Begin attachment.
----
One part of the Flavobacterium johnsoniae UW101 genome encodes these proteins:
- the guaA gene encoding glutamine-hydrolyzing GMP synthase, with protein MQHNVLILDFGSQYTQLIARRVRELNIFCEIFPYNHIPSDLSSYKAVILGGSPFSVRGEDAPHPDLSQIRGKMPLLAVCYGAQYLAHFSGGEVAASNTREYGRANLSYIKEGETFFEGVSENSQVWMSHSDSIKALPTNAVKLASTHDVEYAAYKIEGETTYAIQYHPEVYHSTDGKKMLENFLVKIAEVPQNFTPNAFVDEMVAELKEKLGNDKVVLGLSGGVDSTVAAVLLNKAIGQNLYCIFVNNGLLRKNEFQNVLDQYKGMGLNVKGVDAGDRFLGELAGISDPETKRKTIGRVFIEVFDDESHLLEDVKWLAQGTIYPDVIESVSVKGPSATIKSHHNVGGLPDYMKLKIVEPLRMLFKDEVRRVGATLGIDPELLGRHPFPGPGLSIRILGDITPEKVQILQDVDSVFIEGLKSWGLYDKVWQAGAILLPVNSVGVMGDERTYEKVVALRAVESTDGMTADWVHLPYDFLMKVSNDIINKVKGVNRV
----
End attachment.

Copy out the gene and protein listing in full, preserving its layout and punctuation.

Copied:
One part of the Flavobacterium johnsoniae UW101 genome encodes these proteins:
- the guaA gene encoding glutamine-hydrolyzing GMP synthase, with protein MQHNVLILDFGSQYTQLIARRVRELNIFCEIFPYNHIPSDLSSYKAVILGGSPFSVRGEDAPHPDLSQIRGKMPLLAVCYGAQYLAHFSGGEVAASNTREYGRANLSYIKEGETFFEGVSENSQVWMSHSDSIKALPTNAVKLASTHDVEYAAYKIEGETTYAIQYHPEVYHSTDGKKMLENFLVKIAEVPQNFTPNAFVDEMVAELKEKLGNDKVVLGLSGGVDSTVAAVLLNKAIGQNLYCIFVNNGLLRKNEFQNVLDQYKGMGLNVKGVDAGDRFLGELAGISDPETKRKTIGRVFIEVFDDESHLLEDVKWLAQGTIYPDVIESVSVKGPSATIKSHHNVGGLPDYMKLKIVEPLRMLFKDEVRRVGATLGIDPELLGRHPFPGPGLSIRILGDITPEKVQILQDVDSVFIEGLKSWGLYDKVWQAGAILLPVNSVGVMGDERTYEKVVALRAVESTDGMTADWVHLPYDFLMKVSNDIINKVKGVNRV